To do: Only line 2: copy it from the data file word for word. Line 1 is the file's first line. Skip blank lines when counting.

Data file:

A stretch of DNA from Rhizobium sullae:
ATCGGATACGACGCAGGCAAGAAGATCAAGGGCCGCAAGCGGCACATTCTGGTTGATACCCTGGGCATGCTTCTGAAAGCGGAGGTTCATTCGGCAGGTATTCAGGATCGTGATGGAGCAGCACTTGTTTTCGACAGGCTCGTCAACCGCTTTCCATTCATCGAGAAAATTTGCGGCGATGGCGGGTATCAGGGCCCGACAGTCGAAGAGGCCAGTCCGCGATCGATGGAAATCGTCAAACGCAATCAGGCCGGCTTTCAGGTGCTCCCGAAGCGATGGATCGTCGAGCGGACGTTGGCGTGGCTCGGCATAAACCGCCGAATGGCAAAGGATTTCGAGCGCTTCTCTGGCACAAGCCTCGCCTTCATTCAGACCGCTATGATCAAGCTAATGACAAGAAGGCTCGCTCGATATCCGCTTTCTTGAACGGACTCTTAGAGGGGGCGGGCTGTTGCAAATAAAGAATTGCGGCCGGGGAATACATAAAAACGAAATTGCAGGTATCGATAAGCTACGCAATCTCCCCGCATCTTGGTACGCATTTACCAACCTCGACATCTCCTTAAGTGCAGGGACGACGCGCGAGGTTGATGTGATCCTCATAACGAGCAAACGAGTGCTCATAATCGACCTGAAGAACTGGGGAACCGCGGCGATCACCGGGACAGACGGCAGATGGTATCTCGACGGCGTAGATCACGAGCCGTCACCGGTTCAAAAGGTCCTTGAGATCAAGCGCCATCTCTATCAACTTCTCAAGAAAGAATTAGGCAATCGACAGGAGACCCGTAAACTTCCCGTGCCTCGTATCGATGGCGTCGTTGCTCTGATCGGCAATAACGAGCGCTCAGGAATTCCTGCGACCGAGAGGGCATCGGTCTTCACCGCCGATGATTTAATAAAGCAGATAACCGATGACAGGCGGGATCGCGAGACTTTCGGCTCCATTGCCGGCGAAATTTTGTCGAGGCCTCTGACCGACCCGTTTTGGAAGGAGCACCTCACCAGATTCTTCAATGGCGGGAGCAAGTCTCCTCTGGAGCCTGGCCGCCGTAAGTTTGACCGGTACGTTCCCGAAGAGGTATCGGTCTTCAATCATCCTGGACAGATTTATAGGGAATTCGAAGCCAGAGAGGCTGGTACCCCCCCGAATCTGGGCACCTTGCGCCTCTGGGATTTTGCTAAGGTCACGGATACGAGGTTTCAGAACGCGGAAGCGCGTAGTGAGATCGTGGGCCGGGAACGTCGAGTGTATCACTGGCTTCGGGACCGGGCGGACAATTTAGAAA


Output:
ATCGGATACGACGCAGGCAAGAAGATCAAGGGCCGCAAGCGGCACATTCTGGTTGATACCCTGGGCATGCTTCTGAAAGCGGAGGTTCATTCGGCAGGTATTCAGGATCGTGATGGAGCAGCACTTGTTTTCGACAGGCTCGTCAACCGCTTTCCATTCATCGAGAAAATTTGCGGCGATGGCGGGTATCAGGGCCCGACAGTCGAAGAGGCCAGTCCGCGATCGATGGAAATCGTCAAACGCAATCAGGCCGGCTTTCAGGTGCTCCCGAAGCGATGGATCGTCGAGCGGACGTTGGCGTGGCTCGGCATAAACCGCCGAATGGCAAAGGATTTCGAGCGCTTCTCTGGCACAAGCCTCGCCTTCATTCAGACCGCTATGATCAAGCTAATGACAAGAAGGCTCGCTCGATATCCGCTTTCTTGAACGGACTCTTAGAGGGGGCGGGCTGTTGCAAATAAAGAATTGCGGCCGGGGAATACATAAAAACGAAATTGCAGGTATCGATAAGCTACGCAATCTCCCCGCATCTTGGTACGCATTTACCAACCTCGACATCTCCTTAAGTGCAGGGACGACGCGCGAGGTTGATGTGATCCTCATAACGAGCAAACGAGTGCTCATAATCGACCTGAAGAACTGGGGAACCGCGGCGATCACCGGGACAGACGGCAGATGGTATCTCGACGGCGTAGATCACGAGCCGTCACCGGTTCAAAAGGTCCTTGAGATCAAGCGCCATCTCTATCAACTTCTCAAGAAAGAATTAGGCAATCGACAGGAGACCCGTAAACTTCCCGTGCCTCGTATCGATGGCGTCGTTGCTCTGATCGGCAATAACGAGCGCTCAGGAATTCCTGCGACCGAGAGGGCATCGGTCTTCACCGCCGATGATTTAATAAAGCAGATAACCGATGACAGGCGGGATCGCGAGACTTTCGGCTCCATTGCCGGCGAAATTTTGTCGAGGCCTCTGACCGACCCGTTTTGGAAGGAGCACCTCACCAGATTCTTCAATGGCGGGAGCAAGTCTCCTCTGGAGCCTGGCCGCCGTAAGTTTGACCGGTACGTTCCCGAAGAGGTATCGGTCTTCAATCATCCTGGACAGATTTATAGGGAATTCGAAGCCAGAGAGGCTGGTACCCCCCCGAATCTGGGCACCTTGCGCCTCTGGGATTTTGCTAAGGTCACGGATACGAGGTTTCAGAACGCGGAAGCGCGTAGTGAGATCGTGGGCCGGGAACGTCGAGTGTATCACTGGCTTCGGGACCGGGCGGACAATTTAGAAA